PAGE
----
A new study found out that milk doesn’t really protect against bone fractures and may even be causing early death.
This may go against everything you know from years of TV advertising but more and more experts now want you to ditch milk in favor of this drink that has way more benefits and no side effects.
And what do they suggest instead? Yogurt
The British Medical Journal debunked the widely popular idea that milk is good for your health, especially to protect yourself against hip fractures and broken bones. As it turns out, this isn’t the case. The group tracked more than 100,000 Swedish men and women for up to 23 years and found out that regular milk consumption didn’t decrease the risk of bone fracture, worse the study learned that avid milk drinkers were more likely to die at younger ages than their counterparts who drank little to no milk.
While remains a good source of calcium, vitamin D and phosphorus, the same nutrients can be found in yogurt.
Uppsala University, the Karolinska Institute and the Swedish National Food Agency tested the popular suggestion of milk consumption for a better health and have obtained inconclusive evidence on milks effect in reducing bone fracture risk.
The Swedish researchers tested 17,252 women and learned that drinking milk did not appear to reduce the risk of obtaining bone fracture.
Even more concerning is the result of the study that reveals “avid milk-drinkers were 93% more likely than their counterparts to die during the course of the study.” Those who drank at least three glasses of milk a day were 90% more likely to die of cardiovascular disease and 44% more likely to die of cancer compared with women who drank less than one glass of milk per day.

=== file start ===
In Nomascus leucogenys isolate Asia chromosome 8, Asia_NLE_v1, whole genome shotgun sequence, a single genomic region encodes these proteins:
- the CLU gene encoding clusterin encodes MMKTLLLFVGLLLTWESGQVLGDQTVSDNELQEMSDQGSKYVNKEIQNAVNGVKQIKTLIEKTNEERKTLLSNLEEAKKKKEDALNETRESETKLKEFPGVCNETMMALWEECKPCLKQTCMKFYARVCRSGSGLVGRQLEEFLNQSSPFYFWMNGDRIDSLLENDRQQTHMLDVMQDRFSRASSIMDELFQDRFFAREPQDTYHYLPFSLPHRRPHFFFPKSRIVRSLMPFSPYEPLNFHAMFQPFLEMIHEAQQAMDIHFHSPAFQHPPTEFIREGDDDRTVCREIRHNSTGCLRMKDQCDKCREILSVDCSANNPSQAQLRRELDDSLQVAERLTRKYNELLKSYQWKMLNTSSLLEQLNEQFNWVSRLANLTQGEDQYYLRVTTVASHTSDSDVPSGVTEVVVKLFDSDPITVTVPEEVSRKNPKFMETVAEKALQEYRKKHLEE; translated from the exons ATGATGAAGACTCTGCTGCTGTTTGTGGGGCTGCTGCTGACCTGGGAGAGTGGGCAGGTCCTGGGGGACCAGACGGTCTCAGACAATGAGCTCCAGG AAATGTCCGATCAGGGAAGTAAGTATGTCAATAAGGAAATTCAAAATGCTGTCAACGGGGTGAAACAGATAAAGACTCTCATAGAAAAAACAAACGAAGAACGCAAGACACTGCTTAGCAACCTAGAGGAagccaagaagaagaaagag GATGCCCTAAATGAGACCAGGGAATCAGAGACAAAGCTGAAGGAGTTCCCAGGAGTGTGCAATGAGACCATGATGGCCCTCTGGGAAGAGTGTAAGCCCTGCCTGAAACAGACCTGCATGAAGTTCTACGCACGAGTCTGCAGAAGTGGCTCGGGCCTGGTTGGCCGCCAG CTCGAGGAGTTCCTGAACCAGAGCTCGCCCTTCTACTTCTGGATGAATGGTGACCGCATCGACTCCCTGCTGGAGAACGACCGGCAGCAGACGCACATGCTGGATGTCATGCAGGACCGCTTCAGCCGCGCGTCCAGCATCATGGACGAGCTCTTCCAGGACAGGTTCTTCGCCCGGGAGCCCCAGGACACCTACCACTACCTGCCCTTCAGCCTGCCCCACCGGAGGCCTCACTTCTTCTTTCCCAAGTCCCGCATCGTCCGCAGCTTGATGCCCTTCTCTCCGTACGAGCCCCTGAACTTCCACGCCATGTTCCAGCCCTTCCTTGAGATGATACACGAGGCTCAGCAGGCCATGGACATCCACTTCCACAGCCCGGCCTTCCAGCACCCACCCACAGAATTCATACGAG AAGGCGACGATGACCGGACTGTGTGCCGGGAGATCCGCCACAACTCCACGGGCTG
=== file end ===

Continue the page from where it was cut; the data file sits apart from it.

The effects although not at that high rate were similar in men.
The experts suggest already government approved alternatives like yogurt, cheese and other fermented dairy products as alternative. On this list, yogurt emerges as the best in terms of nutrient content and added health benefits.
C Mary Schooling, a public health epidemiologist at the City University of New York wrote an editorial on the issue. She said the milk may “help people live long enough to have children (and help this trait spread) but they might not help people survive into old age.”
“The role of milk in mortality needs to be established definitively now,” she added.